Reporting Abuse

An Introduction to Independent Investigation Teams

Independent Investigations are a relatively new and changing field, therefore MK Safety Net will regularly be reviewing and updating these documents. The date of the latest revision will clearly be posted on each document.

Many factors make investigating reported abuse in mission communities difficult and complex. Often there are multiple legal judicial jurisdictions involved. Mission communities are frequently insular, tight-knit communities which function as an extended family. When reports of abuse have been made, they have usually been investigated by mission personnel. It is very difficult to impartially investigate colleagues who are also a part of the same "extended family" that are accused of criminal behavior. As a result, reports of abuse have historically been negated or denied.

Other factors have also added to the complexity of reporting and investigating abuse. Until very recently there was a profound reluctance to report abuse to local law enforcement, or to legal authorities in the country of origin of the alleged perpetrator. Further, the theology of forgiveness is frequently given priority over protecting vulnerable children and adults from known perpetrators. Missionaries known to be abusers have often been allowed to return to their sending churches and communities with no notice provided to church leadership or to members of the church (who often host the missionaries).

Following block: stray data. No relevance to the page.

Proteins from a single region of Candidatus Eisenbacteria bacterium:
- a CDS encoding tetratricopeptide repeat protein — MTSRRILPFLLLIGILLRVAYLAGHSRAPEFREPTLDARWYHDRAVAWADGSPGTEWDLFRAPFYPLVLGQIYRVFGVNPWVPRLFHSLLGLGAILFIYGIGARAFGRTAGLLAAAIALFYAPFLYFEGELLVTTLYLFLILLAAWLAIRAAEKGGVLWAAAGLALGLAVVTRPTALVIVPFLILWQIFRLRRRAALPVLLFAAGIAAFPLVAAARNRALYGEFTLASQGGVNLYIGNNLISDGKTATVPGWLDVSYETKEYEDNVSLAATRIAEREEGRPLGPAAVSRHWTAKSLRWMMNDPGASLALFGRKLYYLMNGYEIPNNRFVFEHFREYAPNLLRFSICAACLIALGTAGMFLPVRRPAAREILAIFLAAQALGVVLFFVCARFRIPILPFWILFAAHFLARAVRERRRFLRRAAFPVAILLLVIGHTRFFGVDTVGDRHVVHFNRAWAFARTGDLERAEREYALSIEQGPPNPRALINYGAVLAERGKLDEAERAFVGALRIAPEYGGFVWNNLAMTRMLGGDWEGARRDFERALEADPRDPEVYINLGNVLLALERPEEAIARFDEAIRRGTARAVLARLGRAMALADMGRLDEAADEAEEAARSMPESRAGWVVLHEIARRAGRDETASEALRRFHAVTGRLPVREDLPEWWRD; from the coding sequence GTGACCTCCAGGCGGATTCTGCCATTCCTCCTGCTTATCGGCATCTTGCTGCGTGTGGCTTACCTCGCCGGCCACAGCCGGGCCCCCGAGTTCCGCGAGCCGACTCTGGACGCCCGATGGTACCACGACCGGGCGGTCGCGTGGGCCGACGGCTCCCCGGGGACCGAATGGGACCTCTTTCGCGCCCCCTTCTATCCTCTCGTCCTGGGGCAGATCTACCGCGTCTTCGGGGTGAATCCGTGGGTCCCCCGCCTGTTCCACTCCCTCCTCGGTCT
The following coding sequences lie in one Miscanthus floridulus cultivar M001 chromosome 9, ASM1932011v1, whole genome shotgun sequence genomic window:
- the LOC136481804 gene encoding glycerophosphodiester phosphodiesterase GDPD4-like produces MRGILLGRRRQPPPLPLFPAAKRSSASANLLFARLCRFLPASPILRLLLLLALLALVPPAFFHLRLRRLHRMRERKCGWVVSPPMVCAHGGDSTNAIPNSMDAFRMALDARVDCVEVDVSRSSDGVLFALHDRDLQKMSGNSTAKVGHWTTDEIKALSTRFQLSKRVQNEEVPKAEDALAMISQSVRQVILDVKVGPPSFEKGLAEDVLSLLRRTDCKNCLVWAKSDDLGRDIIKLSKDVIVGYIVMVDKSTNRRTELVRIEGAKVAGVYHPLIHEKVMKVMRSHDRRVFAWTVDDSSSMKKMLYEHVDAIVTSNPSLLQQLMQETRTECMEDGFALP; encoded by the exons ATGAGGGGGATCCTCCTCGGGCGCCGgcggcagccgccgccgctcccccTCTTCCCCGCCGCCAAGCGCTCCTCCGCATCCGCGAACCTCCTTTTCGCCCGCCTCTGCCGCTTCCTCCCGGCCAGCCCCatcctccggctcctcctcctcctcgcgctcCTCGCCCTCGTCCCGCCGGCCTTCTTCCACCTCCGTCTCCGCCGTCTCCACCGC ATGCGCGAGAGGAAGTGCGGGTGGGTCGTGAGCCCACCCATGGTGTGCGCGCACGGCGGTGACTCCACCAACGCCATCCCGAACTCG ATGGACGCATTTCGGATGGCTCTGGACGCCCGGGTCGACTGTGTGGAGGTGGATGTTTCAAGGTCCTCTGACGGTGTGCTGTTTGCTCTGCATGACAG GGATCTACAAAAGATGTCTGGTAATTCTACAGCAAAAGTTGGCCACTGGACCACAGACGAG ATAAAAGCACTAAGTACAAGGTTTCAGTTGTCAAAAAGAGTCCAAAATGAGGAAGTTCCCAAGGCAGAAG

The first formal investigation into abuse began in the 1990s and more investigations followed. The reports from these investigations can be found in the Advocacy Bar in the Menu Box at the left under Reports. In recent years new groups have become involved in doing investigations. There are no established professional standards for conducting organizational investigations into reports of abuse, and it is often difficult to find information regarding Investigation Teams. Mission agencies generally want the investigation done by personnel from within the mission community; often they obfuscate who is on the investigation team and who is funding it. This makes it difficult for former MKs and their families to know who they can trust to conduct independent investigations. In order to address this problem, MKSN has developed material to assist individuals and survivor groups.

1. Links for Reporting Abuse

2. Current Groups Doing Investigations

3. Criteria for Investigating Teams Plus a Checklist

4. Appropriate Organizational Response and Initiating Investigations

5.  MK Safety Net's Endorsement of Investigation Teams

 

August 2014

April 2016, list at the end edited